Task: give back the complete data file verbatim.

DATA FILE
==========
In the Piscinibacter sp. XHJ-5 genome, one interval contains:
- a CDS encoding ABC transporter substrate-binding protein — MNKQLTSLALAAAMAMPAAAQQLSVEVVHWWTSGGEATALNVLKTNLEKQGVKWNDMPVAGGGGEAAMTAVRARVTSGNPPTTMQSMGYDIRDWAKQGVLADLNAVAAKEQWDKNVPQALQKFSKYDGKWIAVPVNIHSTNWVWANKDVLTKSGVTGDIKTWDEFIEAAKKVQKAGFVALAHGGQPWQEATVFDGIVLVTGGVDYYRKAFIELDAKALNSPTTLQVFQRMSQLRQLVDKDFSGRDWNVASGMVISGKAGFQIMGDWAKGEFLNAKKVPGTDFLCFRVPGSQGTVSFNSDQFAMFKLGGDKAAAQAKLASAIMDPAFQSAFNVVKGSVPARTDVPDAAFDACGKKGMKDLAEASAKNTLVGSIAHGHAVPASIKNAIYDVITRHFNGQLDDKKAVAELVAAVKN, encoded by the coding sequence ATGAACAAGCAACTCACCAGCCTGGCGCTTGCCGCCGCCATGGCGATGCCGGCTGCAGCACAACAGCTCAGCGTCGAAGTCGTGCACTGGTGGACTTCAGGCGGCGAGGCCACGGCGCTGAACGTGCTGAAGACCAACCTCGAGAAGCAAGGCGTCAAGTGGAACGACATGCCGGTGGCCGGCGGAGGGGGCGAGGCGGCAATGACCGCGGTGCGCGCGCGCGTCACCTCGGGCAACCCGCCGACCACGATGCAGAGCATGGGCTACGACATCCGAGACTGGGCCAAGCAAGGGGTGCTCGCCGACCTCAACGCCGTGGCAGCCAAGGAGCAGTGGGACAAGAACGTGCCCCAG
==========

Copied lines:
In the Piscinibacter sp. XHJ-5 genome, one interval contains:
- a CDS encoding ABC transporter substrate-binding protein — MNKQLTSLALAAAMAMPAAAQQLSVEVVHWWTSGGEATALNVLKTNLEKQGVKWNDMPVAGGGGEAAMTAVRARVTSGNPPTTMQSMGYDIRDWAKQGVLADLNAVAAKEQWDKNVPQALQKFSKYDGKWIAVPVNIHSTNWVWANKDVLTKSGVTGDIKTWDEFIEAAKKVQKAGFVALAHGGQPWQEATVFDGIVLVTGGVDYYRKAFIELDAKALNSPTTLQVFQRMSQLRQLVDKDFSGRDWNVASGMVISGKAGFQIMGDWAKGEFLNAKKVPGTDFLCFRVPGSQGTVSFNSDQFAMFKLGGDKAAAQAKLASAIMDPAFQSAFNVVKGSVPARTDVPDAAFDACGKKGMKDLAEASAKNTLVGSIAHGHAVPASIKNAIYDVITRHFNGQLDDKKAVAELVAAVKN, encoded by the coding sequence ATGAACAAGCAACTCACCAGCCTGGCGCTTGCCGCCGCCATGGCGATGCCGGCTGCAGCACAACAGCTCAGCGTCGAAGTCGTGCACTGGTGGACTTCAGGCGGCGAGGCCACGGCGCTGAACGTGCTGAAGACCAACCTCGAGAAGCAAGGCGTCAAGTGGAACGACATGCCGGTGGCCGGCGGAGGGGGCGAGGCGGCAATGACCGCGGTGCGCGCGCGCGTCACCTCGGGCAACCCGCCGACCACGATGCAGAGCATGGGCTACGACATCCGAGACTGGGCCAAGCAAGGGGTGCTCGCCGACCTCAACGCCGTGGCAGCCAAGGAGCAGTGGGACAAGAACGTGCCCCAG